The last couple of weeks have been crazy! I am preparing for a trip to Ethiopia on April 16th, which has meant updates on immunizations, getting gear ready and doing research. I have also done some work for a local NGO called Peace of Thread, which I will be telling you more about soon.
Today, I wanted to share this guest post from Craig Ferguson, who is an outstanding freelance travel photographer based in Taiwan. Enjoy!
What Matters Most
Obviously they are of different subjects but they were also shot with very different cameras. Despite both having been published within the last 8-9 months, one was shot on a Canon 5D Mark II and the other on my very first DSLR, a Canon 20D. Can you tell which photograph was taken with which camera?
The photography world has been buzzing over the past couple of months with the announcements and releases of new DSLR’s from Canon and Nikon as well as Fuji’s new mirrorless X-Pro 1. There are probably a few other recent introductions as well.
And all of that is great. If you’re in the market for a new camera then having all these options gives you more power as a consumer. How do you know if you’re in the market though? Is it simply because a new tool is available? Or because you have just finished paying off your credit card from your last camera purchase?
Do you even need to upgrade your current gear? Any DSLR camera that has come to market in the past few years is so good and so highly evolved that for the majority of users, you can use it until it breaks and not miss out on anything. Sure, shooting clean images at ISO 12800 is great but how often do you really need to do that?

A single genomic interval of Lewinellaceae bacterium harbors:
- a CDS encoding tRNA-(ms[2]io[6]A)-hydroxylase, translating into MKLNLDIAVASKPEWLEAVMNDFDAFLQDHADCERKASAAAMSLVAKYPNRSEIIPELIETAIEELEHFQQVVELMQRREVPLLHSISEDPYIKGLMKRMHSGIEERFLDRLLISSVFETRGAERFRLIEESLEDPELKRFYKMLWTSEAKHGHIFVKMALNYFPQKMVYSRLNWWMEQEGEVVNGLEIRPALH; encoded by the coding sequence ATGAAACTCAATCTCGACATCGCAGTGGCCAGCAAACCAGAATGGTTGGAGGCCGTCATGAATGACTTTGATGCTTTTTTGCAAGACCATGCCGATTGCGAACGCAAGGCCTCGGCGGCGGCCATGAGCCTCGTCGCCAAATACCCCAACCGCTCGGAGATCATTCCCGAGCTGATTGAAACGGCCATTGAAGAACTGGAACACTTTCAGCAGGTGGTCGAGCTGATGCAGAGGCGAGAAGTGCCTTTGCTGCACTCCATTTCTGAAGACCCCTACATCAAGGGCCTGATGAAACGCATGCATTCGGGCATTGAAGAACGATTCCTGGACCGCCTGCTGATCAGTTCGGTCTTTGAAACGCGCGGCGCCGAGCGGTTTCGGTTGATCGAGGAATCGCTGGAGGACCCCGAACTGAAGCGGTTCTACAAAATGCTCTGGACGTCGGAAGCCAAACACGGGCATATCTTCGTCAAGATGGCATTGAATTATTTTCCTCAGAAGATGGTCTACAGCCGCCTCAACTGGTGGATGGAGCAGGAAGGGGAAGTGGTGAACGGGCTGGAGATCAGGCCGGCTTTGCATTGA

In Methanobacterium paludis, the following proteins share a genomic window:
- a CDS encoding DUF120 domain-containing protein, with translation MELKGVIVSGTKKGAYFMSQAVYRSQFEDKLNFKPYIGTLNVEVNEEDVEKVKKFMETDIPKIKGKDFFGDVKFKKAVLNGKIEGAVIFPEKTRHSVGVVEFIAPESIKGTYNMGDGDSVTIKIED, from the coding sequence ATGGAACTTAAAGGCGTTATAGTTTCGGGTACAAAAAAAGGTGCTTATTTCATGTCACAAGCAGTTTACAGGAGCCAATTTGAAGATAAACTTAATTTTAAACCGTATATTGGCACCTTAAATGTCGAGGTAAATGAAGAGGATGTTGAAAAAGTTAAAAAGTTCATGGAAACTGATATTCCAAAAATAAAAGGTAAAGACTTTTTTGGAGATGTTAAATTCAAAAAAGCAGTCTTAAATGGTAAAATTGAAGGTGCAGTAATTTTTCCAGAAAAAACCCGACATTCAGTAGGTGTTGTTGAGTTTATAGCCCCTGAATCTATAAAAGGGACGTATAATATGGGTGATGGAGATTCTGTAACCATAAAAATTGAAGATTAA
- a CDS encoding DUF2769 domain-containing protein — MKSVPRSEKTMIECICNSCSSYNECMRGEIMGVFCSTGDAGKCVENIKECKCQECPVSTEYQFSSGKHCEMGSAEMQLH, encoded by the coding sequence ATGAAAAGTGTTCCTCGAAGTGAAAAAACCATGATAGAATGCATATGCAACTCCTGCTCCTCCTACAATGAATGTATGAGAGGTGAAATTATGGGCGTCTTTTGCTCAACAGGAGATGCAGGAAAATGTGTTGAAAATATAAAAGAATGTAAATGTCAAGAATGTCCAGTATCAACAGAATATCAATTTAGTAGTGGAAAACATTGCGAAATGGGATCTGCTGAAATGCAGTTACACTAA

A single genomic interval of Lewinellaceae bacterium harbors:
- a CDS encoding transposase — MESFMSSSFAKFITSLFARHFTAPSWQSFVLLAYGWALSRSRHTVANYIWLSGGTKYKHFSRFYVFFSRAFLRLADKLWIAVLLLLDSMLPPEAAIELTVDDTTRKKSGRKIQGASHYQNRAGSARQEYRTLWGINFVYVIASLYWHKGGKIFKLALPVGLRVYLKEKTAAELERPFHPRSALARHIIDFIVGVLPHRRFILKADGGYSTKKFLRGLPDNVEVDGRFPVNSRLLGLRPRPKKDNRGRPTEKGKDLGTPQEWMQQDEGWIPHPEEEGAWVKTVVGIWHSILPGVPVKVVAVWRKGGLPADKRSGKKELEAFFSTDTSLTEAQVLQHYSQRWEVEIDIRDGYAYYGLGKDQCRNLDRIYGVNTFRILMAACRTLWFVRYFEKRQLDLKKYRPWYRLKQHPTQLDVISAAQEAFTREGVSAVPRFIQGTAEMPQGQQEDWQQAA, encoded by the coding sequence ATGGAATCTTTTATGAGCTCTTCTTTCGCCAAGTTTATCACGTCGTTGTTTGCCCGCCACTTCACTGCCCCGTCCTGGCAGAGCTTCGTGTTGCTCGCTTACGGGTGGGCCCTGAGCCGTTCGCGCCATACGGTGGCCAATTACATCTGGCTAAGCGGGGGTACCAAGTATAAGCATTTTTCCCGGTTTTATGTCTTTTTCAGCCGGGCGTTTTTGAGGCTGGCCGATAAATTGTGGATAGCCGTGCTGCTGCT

Before you fork out a large amount of money for the latest and greatest, ask yourself if it’ll make you a better photographer? Will owning a camera with all the bells and whistles help you improve any? Will your images be stronger as a result? Consider the new Canon 5D Mark III. It’s available at B&H now for $3499. No doubt about it, it’s a great camera. If you buy one, you are unlikely to be disappointed. $3499 is a fair chunk of change though. Will buying one help make you a better photographer? Is there a better way to spend that $3499?
Instead of spending all that money on a 5D Mark III, why not consider a 5D Mark II? They are going for a little over $2000 right now. That leaves you $1500 or so to invest in your photography skills. Looking around the web today I see that Joe McNally is leading a 4 day National Geographic small group workshop in New York in June for $1395. Will a four-day workshop with one of the world’s leading photographers help you improve your photography more or less than buying the latest body? Which do you think will be best in helping you create your own great photographs?
Ultimately, what matters most is the image. How you get there or what tools you use to do so have lesser importance than whether the photograph at the end of the process says what you want it to say. A great photographer can make compelling images with even the simplest and most basic of tools. If you desire to become a great photographer then you’re going to be involved in a lifelong learning process for which there are no shortcuts. A 36 megapixel camera may allow you to create gigantic prints but if you’re like the vast majority of photographers, your images are destined for Facebook or an 8 x 12 on your living room wall, not an advertising billboard.
The seven photographs here have been shot with seven different cameras (Canon 5D Mark II, 5D, 40D, 20D EOS 300 with Kodak 800 and HTC Android Desire) . They all represent my vision and intent at the time of photographing each one. At no time did I feel let down by the tools I had at hand. All the matters to me, and hopefully to you, is what that final image looks like. If it represents what I aim to portray, then the photograph is a success. Equipment and tools are nice but at no point do they replace vision, learning, practice and skill.